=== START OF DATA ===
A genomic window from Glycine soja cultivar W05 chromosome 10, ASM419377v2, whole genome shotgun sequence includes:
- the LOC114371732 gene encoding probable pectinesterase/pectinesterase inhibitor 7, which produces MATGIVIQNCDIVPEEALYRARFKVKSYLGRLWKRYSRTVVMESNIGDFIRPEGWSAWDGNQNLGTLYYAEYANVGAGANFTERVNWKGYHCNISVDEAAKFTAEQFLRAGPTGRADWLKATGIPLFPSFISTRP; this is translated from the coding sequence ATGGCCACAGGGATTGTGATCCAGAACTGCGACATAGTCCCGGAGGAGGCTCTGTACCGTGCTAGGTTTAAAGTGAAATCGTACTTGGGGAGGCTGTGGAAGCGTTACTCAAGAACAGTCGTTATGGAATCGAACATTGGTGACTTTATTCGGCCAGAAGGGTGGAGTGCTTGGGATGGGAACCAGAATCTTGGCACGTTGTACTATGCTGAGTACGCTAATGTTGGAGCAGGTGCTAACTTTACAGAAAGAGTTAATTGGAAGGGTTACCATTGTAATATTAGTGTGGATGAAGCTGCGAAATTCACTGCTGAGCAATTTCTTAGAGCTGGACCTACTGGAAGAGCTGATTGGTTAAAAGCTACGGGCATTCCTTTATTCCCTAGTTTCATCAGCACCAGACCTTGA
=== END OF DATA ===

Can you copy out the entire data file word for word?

A genomic window from Glycine soja cultivar W05 chromosome 10, ASM419377v2, whole genome shotgun sequence includes:
- the LOC114371732 gene encoding probable pectinesterase/pectinesterase inhibitor 7, which produces MATGIVIQNCDIVPEEALYRARFKVKSYLGRLWKRYSRTVVMESNIGDFIRPEGWSAWDGNQNLGTLYYAEYANVGAGANFTERVNWKGYHCNISVDEAAKFTAEQFLRAGPTGRADWLKATGIPLFPSFISTRP; this is translated from the coding sequence ATGGCCACAGGGATTGTGATCCAGAACTGCGACATAGTCCCGGAGGAGGCTCTGTACCGTGCTAGGTTTAAAGTGAAATCGTACTTGGGGAGGCTGTGGAAGCGTTACTCAAGAACAGTCGTTATGGAATCGAACATTGGTGACTTTATTCGGCCAGAAGGGTGGAGTGCTTGGGATGGGAACCAGAATCTTGGCACGTTGTACTATGCTGAGTACGCTAATGTTGGAGCAGGTGCTAACTTTACAGAAAGAGTTAATTGGAAGGGTTACCATTGTAATATTAGTGTGGATGAAGCTGCGAAATTCACTGCTGAGCAATTTCTTAGAGCTGGACCTACTGGAAGAGCTGATTGGTTAAAAGCTACGGGCATTCCTTTATTCCCTAGTTTCATCAGCACCAGACCTTGA